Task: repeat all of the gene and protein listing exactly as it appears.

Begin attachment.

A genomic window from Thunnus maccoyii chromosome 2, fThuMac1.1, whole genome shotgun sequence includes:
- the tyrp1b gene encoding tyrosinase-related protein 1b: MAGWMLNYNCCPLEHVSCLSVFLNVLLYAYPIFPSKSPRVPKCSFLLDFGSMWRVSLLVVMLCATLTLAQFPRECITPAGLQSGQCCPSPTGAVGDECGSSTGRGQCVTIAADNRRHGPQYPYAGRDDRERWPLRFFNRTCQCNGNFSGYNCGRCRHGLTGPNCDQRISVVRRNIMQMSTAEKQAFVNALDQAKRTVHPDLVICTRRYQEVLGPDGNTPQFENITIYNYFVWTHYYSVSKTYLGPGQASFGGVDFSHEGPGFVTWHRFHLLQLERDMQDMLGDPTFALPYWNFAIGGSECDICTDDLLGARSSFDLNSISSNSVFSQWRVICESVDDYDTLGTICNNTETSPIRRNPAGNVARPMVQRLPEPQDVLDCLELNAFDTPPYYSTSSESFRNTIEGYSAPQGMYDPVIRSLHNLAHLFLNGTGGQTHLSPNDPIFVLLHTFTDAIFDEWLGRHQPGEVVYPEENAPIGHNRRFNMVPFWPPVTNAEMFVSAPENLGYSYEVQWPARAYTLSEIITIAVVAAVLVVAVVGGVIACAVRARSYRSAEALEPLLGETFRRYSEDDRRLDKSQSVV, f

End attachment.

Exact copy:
A genomic window from Thunnus maccoyii chromosome 2, fThuMac1.1, whole genome shotgun sequence includes:
- the tyrp1b gene encoding tyrosinase-related protein 1b: MAGWMLNYNCCPLEHVSCLSVFLNVLLYAYPIFPSKSPRVPKCSFLLDFGSMWRVSLLVVMLCATLTLAQFPRECITPAGLQSGQCCPSPTGAVGDECGSSTGRGQCVTIAADNRRHGPQYPYAGRDDRERWPLRFFNRTCQCNGNFSGYNCGRCRHGLTGPNCDQRISVVRRNIMQMSTAEKQAFVNALDQAKRTVHPDLVICTRRYQEVLGPDGNTPQFENITIYNYFVWTHYYSVSKTYLGPGQASFGGVDFSHEGPGFVTWHRFHLLQLERDMQDMLGDPTFALPYWNFAIGGSECDICTDDLLGARSSFDLNSISSNSVFSQWRVICESVDDYDTLGTICNNTETSPIRRNPAGNVARPMVQRLPEPQDVLDCLELNAFDTPPYYSTSSESFRNTIEGYSAPQGMYDPVIRSLHNLAHLFLNGTGGQTHLSPNDPIFVLLHTFTDAIFDEWLGRHQPGEVVYPEENAPIGHNRRFNMVPFWPPVTNAEMFVSAPENLGYSYEVQWPARAYTLSEIITIAVVAAVLVVAVVGGVIACAVRARSYRSAEALEPLLGETFRRYSEDDRRLDKSQSVV, f